Tanzania: Uamsho debate – IS it religion, politics or a disease?

By Elias Mhegera – IS it religion, politics or a disease? This is how one could sum up the debate which was meant for discussing access to information to just end up with the Uamsho debate.

Leader of the Uamsho group Sheikh Farid Hadi Ahmed

Leader of the Uamsho group Sheikh Farid Hadi Ahmed

On Tuesday this week at the Courtyard Protea Hotel the media stakeholders and lawyers were discussing the topic “is viable constitution possible amidst inadequate information?” in the breakfast debate that was convened by the Media Council of Tanzania (MCT).

Three presentations were made one by Erick Kalunga from Daraja an NGO based in Njombe who dealt with findings on the level of access to information at district levels.

A second presentation was made by Charles Mkude from the National Organization for Legal Assistance (NOLA), who presented on the legal aspects of the constitution making process and the Bill that was amended for the formulation highlighting its strength and weaknesses.

However it was the discussant Deus Kibamba chairperson of the Jukwaa la Katiba which is an independent Constitution Forum an umbrella body of the civil society who provoked serious discussions.

For his part ‘Uamsho’ an Islamic religious awakening has turned into a political machination to voice the Zanzibaris demand for discussing the Union matter in the process of formulating a new constitution.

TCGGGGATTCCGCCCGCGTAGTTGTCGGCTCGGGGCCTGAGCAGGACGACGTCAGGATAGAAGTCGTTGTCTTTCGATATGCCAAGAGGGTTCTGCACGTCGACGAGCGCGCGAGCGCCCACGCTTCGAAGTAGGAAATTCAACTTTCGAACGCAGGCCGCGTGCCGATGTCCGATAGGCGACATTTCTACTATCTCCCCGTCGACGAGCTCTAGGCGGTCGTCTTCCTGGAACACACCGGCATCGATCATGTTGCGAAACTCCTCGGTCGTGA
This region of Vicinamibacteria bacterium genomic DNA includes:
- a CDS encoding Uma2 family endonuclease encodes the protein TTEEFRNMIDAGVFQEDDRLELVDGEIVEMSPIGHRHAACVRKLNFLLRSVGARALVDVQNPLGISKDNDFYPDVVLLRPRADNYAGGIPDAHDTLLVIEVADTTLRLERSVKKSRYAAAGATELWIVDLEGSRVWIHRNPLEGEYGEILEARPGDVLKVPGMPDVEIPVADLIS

“I can tell you Uamsho is no longer a purely religious movement but it has been manipulated in order to fulfill political ambitions,” noted Kibamba.

Followers of the Uamsho group in one of their protest rallies

Followers of the Uamsho group in one of their protest rallies

This then became the main theme of discussion in a meeting which was predominantly made of Tanzanians from the Mainland side of the Union.

Probably the debate was sensitized by the fact that the self proclaimed religious movement has arisen after so many years of dormant operations just to gain momentum now when the Union matter is being queried by some people in the Zanzibar Isles.

Impliedly contributors noted that there must be a big wig machination behind the Uamsho affair as it was noted by one Beda Msimbe an editor with the Tanzania Standard Newspapers.

He revealed that he belongs to the Roman Catholic Church and he had an opportunity to live in Zanzibar and therefore he knows of the existence of Uamsho for more than fifty years but he has been stunned by the recent turn of events.

“I have once lived in Zanzibar it is true that these people were uncomfortable whenever they saw one attending a church this stance was quite different from other normal Muslims, but they had never attempted to destroy any property therefore I am confused by the recent happenings,” he commented.

Ms Mesha Pius a postgraduate degree student in Development Studies at the University of Dar es Salaam said that it was high time the two sides of the Union had resolved the squabbles commonly known as “kero za Muungano”.

“In secondary schools our civics teachers taught us that Zanzibar was just one of the regions forming Tanzania but when I grew up to attend a tertiary institution I was told Zanzibar is a sovereign country “within the Union” this is very confusing,” she commented causing laughter at the hall.